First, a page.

A bit of a side note: While email marketing seems as if it should be a push (outbound) strategy, it is actually a pull (inbound) tactic since the basis of email marketing is founded upon a list of subscribers who willingly gave the business their contact information.
The bottom line here is that while many think of push and pull marketing strategies as separate disciplines, the reality is that they are two sides of the same coin.
Is Push or Pull Marketing More Expensive?
Given that push and pull marketing strategies can often rely on different channels and platforms, their costs will obviously differ.
Generally speaking, push marketing will leverage some form of display advertising, be it search engine ads, social media promos, and the like.
When looking at Google Ads benchmarks, the cost-per-click will vary significantly across industries. However, during the COVID-19 scare, the average cost-per-click across various properties broke down as follows:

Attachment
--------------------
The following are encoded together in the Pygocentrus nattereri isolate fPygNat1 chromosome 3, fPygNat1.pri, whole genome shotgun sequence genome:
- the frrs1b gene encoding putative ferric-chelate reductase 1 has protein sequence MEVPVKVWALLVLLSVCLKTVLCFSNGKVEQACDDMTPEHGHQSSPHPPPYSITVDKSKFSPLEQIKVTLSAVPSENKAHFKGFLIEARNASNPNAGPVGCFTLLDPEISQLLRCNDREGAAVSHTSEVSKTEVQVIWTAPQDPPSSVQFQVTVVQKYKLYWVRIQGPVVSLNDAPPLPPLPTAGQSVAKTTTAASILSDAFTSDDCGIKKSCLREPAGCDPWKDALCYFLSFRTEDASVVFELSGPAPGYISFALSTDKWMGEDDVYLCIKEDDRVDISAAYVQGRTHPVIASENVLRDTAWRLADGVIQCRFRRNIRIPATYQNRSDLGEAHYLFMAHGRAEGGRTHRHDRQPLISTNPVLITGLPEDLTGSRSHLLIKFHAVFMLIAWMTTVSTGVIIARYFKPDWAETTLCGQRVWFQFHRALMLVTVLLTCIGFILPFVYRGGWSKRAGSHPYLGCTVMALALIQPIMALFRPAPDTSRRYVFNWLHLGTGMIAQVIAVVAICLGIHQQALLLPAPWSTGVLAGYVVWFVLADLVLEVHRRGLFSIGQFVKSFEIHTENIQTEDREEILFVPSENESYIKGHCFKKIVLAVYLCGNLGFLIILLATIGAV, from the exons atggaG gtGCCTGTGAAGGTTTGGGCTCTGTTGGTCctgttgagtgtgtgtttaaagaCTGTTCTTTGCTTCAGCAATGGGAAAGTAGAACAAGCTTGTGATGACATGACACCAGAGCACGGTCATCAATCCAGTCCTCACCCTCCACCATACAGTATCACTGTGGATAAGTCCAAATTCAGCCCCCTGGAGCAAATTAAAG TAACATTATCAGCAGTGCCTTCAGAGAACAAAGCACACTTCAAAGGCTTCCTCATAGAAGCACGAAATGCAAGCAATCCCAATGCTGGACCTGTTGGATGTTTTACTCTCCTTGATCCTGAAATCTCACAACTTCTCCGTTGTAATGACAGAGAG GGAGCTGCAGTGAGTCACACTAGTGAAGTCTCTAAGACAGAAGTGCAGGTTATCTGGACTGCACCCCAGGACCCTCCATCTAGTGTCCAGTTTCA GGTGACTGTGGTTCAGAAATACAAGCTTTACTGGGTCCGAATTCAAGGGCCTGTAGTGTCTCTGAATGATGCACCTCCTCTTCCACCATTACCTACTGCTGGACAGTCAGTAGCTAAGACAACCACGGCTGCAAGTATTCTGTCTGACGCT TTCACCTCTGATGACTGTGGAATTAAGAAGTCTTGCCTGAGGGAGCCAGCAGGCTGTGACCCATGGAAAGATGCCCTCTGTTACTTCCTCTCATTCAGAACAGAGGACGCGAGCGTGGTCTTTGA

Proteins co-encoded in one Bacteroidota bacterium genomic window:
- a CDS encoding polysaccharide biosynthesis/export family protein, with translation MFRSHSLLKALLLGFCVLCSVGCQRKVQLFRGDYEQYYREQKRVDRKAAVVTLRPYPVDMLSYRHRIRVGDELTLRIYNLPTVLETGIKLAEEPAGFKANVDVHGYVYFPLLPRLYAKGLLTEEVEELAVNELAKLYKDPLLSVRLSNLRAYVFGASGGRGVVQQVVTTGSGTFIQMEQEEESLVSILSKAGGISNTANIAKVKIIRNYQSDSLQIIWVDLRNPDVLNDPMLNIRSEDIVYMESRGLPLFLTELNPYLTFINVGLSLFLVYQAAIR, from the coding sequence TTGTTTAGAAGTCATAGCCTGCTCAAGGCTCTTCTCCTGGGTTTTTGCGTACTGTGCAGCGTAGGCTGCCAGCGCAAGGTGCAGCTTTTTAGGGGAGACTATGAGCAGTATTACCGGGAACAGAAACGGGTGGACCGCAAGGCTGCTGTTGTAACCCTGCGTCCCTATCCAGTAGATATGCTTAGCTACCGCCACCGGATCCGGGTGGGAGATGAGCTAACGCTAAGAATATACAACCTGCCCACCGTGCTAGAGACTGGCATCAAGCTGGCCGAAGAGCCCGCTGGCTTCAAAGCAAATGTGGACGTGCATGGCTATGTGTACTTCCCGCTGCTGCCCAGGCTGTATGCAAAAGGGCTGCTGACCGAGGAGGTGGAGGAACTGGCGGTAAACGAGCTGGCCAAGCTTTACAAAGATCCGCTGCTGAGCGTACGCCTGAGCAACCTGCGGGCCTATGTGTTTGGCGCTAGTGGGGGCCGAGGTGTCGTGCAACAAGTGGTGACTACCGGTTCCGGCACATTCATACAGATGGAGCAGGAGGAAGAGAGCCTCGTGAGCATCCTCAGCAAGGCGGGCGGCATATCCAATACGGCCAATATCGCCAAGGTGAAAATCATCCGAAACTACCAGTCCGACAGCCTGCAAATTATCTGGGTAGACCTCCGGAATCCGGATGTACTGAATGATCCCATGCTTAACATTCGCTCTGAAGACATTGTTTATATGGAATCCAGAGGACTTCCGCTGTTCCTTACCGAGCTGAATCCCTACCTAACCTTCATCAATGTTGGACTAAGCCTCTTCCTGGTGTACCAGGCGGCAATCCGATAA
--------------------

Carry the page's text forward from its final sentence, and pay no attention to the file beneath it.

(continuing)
- Average Google Search CPC: $2.76
- Average Bing Search CPC: $1.63
- Average Google Display CPC: $0.14
- Average Google Shopping CPC: $0.66
- Average Bing Shopping CPC: $0.56
Depending on the scope and length of a brand’s PPC ecommerce marketing campaign, pay-per-click ads can vary greatly in their pricing.
As far as SEO is concerned, when asking how much brands should budget for SEO services, Search Engine Journal claims that:
“If you are hiring a top-level SEO company to execute a local campaign, expect to pay $500+ per month. A national or international campaign will require a minimum budget of $2,500 to $5,000 a month.”
However, where SEO holds the financial edge over PPC campaigns is that if merchants do not have the resources to invest in a professional agency (and do possess the know-how), they can technically run their own SEO campaigns for free.
Furthermore, it is essential to keep in mind that PPC campaigns only produce results while they are live. This means that the moment a merchant stops investing in such adverts, the sales come to a screeching halt.
On the other hand, SEO can provide long-term visibility and profitability without continual financial investment. However, the drawback is that SEO takes time to produce results. This means that sellers will have to be patient with their search optimization strategies to pay dividends.